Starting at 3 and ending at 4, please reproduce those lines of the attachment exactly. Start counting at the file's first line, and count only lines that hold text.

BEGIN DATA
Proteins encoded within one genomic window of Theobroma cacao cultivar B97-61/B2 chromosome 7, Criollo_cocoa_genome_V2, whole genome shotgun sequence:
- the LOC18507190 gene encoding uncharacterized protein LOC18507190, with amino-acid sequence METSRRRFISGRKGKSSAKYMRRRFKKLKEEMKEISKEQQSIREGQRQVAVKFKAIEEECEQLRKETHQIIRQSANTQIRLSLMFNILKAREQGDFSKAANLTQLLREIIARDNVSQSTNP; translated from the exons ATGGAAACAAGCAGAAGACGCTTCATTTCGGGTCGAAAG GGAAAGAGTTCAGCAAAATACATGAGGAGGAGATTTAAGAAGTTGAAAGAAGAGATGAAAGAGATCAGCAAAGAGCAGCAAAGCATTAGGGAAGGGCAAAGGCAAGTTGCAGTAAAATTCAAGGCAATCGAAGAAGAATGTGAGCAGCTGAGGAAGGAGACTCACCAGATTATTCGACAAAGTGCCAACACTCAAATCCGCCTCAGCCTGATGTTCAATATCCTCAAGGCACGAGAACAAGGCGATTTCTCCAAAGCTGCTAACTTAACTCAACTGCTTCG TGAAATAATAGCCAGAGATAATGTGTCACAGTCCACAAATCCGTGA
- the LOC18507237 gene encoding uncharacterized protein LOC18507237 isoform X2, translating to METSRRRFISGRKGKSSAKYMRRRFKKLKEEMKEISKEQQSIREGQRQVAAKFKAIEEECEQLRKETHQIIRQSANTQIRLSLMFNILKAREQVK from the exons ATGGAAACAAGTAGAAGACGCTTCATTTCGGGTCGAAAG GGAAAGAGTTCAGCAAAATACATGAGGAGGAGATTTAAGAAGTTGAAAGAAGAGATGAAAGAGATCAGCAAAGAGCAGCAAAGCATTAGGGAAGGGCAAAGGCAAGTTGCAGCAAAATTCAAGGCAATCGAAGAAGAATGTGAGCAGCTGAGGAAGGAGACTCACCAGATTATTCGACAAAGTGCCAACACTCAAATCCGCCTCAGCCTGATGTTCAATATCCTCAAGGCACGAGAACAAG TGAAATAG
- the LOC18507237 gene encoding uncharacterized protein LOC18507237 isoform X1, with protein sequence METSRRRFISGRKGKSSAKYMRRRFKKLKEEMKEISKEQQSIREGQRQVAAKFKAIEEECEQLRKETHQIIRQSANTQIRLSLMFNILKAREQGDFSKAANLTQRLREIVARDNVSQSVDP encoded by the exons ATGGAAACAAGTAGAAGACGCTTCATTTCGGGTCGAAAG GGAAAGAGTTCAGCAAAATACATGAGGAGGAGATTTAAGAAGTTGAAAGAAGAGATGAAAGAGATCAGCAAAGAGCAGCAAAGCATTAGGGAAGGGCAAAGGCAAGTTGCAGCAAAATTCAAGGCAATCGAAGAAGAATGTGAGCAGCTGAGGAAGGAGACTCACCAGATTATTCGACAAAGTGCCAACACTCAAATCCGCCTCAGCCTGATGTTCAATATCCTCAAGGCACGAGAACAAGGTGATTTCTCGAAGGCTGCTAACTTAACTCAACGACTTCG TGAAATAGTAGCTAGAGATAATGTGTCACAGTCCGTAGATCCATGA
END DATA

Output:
- the LOC18507237 gene encoding uncharacterized protein LOC18507237 isoform X2, translating to METSRRRFISGRKGKSSAKYMRRRFKKLKEEMKEISKEQQSIREGQRQVAAKFKAIEEECEQLRKETHQIIRQSANTQIRLSLMFNILKAREQVK from the exons ATGGAAACAAGTAGAAGACGCTTCATTTCGGGTCGAAAG GGAAAGAGTTCAGCAAAATACATGAGGAGGAGATTTAAGAAGTTGAAAGAAGAGATGAAAGAGATCAGCAAAGAGCAGCAAAGCATTAGGGAAGGGCAAAGGCAAGTTGCAGCAAAATTCAAGGCAATCGAAGAAGAATGTGAGCAGCTGAGGAAGGAGACTCACCAGATTATTCGACAAAGTGCCAACACTCAAATCCGCCTCAGCCTGATGTTCAATATCCTCAAGGCACGAGAACAAG TGAAATAG
- the LOC18507237 gene encoding uncharacterized protein LOC18507237 isoform X1, with protein sequence METSRRRFISGRKGKSSAKYMRRRFKKLKEEMKEISKEQQSIREGQRQVAAKFKAIEEECEQLRKETHQIIRQSANTQIRLSLMFNILKAREQGDFSKAANLTQRLREIVARDNVSQSVDP encoded by the exons ATGGAAACAAGTAGAAGACGCTTCATTTCGGGTCGAAAG GGAAAGAGTTCAGCAAAATACATGAGGAGGAGATTTAAGAAGTTGAAAGAAGAGATGAAAGAGATCAGCAAAGAGCAGCAAAGCATTAGGGAAGGGCAAAGGCAAGTTGCAGCAAAATTCAAGGCAATCGAAGAAGAATGTGAGCAGCTGAGGAAGGAGACTCACCAGATTATTCGACAAAGTGCCAACACTCAAATCCGCCTCAGCCTGATGTTCAATATCCTCAAGGCACGAGAACAAGGTGATTTCTCGAAGGCTGCTAACTTAACTCAACGACTTCG TGAAATAGTAGCTAGAGATAATGTGTCACAGTCCGTAGATCCATGA